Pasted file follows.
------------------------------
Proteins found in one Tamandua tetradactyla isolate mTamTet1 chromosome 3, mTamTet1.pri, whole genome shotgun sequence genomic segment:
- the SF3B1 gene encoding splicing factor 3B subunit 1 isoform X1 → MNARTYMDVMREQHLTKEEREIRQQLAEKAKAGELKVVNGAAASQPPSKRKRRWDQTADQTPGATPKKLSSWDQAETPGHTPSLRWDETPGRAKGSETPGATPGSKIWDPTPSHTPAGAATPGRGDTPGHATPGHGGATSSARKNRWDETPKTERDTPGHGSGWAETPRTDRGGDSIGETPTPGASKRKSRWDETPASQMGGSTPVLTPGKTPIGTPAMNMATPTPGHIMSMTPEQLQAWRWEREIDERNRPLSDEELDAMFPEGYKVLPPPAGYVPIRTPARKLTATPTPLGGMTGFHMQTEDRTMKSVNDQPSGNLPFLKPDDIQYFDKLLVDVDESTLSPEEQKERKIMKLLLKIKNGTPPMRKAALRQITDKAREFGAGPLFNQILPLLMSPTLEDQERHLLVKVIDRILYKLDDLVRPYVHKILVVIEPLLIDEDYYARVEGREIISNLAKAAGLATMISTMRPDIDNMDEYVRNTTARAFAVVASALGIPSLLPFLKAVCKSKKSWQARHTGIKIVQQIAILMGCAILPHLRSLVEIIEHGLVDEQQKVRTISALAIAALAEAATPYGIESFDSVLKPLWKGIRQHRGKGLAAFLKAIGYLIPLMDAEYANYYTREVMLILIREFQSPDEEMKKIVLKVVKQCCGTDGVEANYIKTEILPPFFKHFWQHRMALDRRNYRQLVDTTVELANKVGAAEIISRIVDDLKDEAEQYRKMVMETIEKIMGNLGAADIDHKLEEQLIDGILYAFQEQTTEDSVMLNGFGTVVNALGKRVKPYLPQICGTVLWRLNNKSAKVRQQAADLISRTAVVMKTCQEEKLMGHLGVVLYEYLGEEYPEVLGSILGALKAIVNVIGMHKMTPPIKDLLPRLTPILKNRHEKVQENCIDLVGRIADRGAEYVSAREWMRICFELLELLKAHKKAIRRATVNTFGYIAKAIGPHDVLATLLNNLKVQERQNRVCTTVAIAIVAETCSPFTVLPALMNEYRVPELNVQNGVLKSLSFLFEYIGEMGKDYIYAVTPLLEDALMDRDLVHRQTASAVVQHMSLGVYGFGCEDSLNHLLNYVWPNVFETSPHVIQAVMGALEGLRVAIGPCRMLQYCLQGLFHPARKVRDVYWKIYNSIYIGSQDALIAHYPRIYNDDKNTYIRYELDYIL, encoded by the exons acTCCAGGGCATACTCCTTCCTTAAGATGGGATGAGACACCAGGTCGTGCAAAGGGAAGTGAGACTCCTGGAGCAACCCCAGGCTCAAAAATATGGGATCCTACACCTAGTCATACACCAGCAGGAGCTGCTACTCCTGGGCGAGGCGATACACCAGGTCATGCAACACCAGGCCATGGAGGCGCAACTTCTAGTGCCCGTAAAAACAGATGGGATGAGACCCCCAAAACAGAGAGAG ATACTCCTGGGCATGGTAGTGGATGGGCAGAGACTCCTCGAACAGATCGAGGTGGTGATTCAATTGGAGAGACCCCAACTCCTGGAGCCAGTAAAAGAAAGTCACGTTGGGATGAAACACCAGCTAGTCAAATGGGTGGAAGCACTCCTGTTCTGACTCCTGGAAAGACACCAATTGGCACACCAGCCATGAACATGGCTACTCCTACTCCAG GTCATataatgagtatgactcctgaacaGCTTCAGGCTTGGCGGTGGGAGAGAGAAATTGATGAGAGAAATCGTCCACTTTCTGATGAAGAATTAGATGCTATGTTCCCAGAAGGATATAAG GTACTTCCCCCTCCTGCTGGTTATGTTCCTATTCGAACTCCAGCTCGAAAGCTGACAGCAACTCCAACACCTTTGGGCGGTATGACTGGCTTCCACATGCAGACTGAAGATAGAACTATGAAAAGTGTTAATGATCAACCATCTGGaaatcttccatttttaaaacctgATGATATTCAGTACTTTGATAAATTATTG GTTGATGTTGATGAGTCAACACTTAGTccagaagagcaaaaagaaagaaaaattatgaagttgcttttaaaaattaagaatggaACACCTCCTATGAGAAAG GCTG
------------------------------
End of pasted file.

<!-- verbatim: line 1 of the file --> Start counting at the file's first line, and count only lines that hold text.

Proteins found in one Tamandua tetradactyla isolate mTamTet1 chromosome 3, mTamTet1.pri, whole genome shotgun sequence genomic segment: